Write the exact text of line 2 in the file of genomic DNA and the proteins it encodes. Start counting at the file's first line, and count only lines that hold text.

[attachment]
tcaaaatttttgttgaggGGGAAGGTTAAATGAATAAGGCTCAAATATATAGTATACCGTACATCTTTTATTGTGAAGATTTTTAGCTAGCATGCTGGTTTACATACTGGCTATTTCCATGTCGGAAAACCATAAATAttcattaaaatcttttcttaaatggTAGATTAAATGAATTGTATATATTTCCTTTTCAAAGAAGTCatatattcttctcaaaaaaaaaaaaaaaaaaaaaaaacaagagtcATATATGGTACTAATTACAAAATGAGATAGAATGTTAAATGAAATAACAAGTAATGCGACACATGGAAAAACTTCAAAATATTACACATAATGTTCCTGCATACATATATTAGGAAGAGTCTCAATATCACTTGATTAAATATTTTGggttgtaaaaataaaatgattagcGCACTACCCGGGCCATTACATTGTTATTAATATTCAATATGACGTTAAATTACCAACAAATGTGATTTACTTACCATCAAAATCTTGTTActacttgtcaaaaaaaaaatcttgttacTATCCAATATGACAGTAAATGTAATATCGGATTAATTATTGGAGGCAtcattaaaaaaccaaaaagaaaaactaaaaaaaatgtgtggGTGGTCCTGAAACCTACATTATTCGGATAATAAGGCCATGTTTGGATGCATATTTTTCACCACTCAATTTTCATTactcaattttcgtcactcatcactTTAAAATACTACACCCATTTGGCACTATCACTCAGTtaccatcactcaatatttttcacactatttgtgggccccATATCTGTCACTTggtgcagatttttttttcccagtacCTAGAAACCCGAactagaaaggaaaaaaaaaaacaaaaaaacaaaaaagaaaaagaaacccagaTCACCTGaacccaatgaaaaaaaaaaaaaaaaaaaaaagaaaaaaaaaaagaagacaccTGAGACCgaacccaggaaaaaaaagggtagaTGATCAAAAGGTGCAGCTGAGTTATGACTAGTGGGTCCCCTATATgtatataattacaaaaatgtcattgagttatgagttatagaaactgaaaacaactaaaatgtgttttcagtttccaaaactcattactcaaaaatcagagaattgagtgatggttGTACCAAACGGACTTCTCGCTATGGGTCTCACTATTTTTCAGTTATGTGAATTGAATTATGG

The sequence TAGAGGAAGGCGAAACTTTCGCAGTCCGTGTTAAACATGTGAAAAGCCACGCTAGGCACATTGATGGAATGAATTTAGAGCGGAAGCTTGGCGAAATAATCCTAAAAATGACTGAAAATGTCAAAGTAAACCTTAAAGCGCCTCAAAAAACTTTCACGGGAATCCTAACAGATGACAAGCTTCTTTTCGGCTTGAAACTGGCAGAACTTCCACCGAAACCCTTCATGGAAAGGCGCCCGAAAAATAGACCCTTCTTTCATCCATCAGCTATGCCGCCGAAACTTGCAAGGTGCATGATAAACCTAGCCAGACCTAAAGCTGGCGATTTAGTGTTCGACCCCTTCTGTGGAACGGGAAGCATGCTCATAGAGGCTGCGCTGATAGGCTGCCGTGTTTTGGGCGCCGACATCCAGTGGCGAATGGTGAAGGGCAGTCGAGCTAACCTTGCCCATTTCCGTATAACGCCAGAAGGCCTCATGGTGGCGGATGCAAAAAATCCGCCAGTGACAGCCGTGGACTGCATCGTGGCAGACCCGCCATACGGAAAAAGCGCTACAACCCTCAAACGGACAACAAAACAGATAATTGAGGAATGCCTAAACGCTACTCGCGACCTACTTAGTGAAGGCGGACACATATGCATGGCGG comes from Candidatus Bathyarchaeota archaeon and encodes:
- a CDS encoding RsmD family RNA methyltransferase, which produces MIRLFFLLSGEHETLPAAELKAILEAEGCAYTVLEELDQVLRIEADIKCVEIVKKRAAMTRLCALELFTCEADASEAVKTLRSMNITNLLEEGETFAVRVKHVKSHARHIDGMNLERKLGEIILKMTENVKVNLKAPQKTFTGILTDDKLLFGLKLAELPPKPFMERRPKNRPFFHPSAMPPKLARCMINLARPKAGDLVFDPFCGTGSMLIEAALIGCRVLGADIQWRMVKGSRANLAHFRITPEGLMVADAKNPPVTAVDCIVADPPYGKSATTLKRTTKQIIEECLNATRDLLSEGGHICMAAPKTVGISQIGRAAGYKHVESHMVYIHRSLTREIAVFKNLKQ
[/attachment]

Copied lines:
The sequence TAGAGGAAGGCGAAACTTTCGCAGTCCGTGTTAAACATGTGAAAAGCCACGCTAGGCACATTGATGGAATGAATTTAGAGCGGAAGCTTGGCGAAATAATCCTAAAAATGACTGAAAATGTCAAAGTAAACCTTAAAGCGCCTCAAAAAACTTTCACGGGAATCCTAACAGATGACAAGCTTCTTTTCGGCTTGAAACTGGCAGAACTTCCACCGAAACCCTTCATGGAAAGGCGCCCGAAAAATAGACCCTTCTTTCATCCATCAGCTATGCCGCCGAAACTTGCAAGGTGCATGATAAACCTAGCCAGACCTAAAGCTGGCGATTTAGTGTTCGACCCCTTCTGTGGAACGGGAAGCATGCTCATAGAGGCTGCGCTGATAGGCTGCCGTGTTTTGGGCGCCGACATCCAGTGGCGAATGGTGAAGGGCAGTCGAGCTAACCTTGCCCATTTCCGTATAACGCCAGAAGGCCTCATGGTGGCGGATGCAAAAAATCCGCCAGTGACAGCCGTGGACTGCATCGTGGCAGACCCGCCATACGGAAAAAGCGCTACAACCCTCAAACGGACAACAAAACAGATAATTGAGGAATGCCTAAACGCTACTCGCGACCTACTTAGTGAAGGCGGACACATATGCATGGCGG comes from Candidatus Bathyarchaeota archaeon and encodes: